Tuesday, 23 October 2018

Singapore and the EU fly the flag of free trade

At odds with US trade policy, Singapore and the European Union champion multilateralism with an eye toward a broader deal with Southeast Asian economies

Amid rising trade tensions between the two largest economies, the Asia-Europe Meeting Summit (ASEM) in Brussels last week saw leaders from both regions fly the so-called flag of free trade. Though there was no explicit mention of American trade policies in the meeting’s joint declaration, the spectre of unilateralism seemed to loom large over the proceedings.

It was here that Singapore and the European Union (EU) signed a landmark trade deal reputed to serve as the building blocks for a wider future trade pact with the Association of Southeast Asian Nations (ASEAN). While sought for years, a trade deal linking the two regional organisations is still in the early stages of negotiations.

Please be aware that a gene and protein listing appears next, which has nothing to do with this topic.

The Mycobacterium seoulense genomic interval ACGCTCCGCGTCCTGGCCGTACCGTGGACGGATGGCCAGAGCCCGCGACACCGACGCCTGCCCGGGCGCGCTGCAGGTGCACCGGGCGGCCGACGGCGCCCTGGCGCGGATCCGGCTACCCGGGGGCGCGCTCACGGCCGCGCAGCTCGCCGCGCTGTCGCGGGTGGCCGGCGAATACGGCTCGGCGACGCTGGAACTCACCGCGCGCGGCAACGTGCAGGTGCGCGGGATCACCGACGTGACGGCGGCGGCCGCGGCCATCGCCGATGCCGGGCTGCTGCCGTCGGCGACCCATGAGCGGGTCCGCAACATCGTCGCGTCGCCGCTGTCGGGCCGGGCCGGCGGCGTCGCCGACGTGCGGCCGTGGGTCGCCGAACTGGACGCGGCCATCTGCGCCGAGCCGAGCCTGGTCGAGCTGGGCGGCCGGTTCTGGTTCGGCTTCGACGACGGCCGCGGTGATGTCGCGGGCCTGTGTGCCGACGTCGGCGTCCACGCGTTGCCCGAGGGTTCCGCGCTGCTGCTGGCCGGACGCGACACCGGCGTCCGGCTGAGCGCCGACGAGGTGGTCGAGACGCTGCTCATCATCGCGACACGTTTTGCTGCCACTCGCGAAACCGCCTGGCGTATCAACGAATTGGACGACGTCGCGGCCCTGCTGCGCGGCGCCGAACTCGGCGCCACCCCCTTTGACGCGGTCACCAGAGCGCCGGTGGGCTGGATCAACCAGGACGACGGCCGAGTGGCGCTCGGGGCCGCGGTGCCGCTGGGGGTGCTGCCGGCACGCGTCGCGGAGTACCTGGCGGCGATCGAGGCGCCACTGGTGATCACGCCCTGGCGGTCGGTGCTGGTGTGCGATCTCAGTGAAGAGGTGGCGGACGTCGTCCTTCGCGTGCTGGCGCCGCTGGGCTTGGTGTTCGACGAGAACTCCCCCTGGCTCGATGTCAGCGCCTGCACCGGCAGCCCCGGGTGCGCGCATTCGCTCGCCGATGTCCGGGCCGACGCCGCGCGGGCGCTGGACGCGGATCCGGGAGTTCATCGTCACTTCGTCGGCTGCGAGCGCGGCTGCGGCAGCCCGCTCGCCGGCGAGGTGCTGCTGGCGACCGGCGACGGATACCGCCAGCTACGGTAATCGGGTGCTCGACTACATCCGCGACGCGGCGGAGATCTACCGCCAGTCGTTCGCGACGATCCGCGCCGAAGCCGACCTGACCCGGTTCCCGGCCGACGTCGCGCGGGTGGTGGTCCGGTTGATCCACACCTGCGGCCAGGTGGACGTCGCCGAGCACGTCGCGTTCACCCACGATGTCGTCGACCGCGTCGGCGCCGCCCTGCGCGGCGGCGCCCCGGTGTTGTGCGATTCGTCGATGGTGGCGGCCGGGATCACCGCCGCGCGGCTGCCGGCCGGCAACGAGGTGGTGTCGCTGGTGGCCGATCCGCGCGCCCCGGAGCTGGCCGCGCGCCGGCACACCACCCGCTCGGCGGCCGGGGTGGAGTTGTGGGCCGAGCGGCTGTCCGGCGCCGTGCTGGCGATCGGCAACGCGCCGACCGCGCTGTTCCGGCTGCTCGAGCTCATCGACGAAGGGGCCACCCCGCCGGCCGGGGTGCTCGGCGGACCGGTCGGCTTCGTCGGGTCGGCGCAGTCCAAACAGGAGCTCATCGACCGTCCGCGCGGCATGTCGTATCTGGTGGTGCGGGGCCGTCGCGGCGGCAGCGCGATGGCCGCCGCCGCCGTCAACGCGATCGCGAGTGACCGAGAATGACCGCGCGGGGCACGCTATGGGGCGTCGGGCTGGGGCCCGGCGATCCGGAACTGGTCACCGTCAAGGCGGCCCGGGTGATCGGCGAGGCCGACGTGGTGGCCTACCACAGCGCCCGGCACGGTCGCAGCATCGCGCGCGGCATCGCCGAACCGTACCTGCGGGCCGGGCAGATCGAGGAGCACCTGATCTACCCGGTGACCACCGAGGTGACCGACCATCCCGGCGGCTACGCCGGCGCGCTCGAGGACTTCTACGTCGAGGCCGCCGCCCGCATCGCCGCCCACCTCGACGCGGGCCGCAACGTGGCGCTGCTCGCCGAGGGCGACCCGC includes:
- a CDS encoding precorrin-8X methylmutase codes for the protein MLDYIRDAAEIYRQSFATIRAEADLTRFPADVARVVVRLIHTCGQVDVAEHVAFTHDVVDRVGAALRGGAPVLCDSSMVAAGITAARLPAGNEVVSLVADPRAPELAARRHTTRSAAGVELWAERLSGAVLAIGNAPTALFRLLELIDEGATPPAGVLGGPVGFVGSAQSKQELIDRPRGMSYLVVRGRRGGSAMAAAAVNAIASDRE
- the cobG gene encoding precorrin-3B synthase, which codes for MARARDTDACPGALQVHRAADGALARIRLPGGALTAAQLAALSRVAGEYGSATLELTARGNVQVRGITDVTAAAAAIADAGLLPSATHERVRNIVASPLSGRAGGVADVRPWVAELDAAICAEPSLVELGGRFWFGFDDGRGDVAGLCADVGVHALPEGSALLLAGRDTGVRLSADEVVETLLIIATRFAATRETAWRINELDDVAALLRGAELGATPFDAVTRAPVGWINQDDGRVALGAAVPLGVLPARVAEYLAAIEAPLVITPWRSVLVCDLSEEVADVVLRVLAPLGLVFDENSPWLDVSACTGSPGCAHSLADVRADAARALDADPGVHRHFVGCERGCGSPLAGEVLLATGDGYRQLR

Negotiated for the better part of a decade, the EU-Singapore Free Trade Agreement (EUSFTA) is a bid to improve business ties with the wealthy city-state, the EU’s top trading partner in Southeast Asia. The agreement, expected to come into force next year, has been touted as a boost for Singapore’s companies and their exports.

The deal also held symbolic importance, with Singapore’s Prime Minister Prime Minister Lee Hsien Loong framing the effort as a bid to shore up a multilateral system that has come under severe stress, owing to certain countries resorting to protectionist unilateral actions and even explicitly repudiating multilateral approaches and institutions.

Read the full story at Asia Times.

Nile Bowie is a writer and journalist with the Asia Times covering current affairs in Singapore and Malaysia. He can be reached at nilebowie@gmail.com.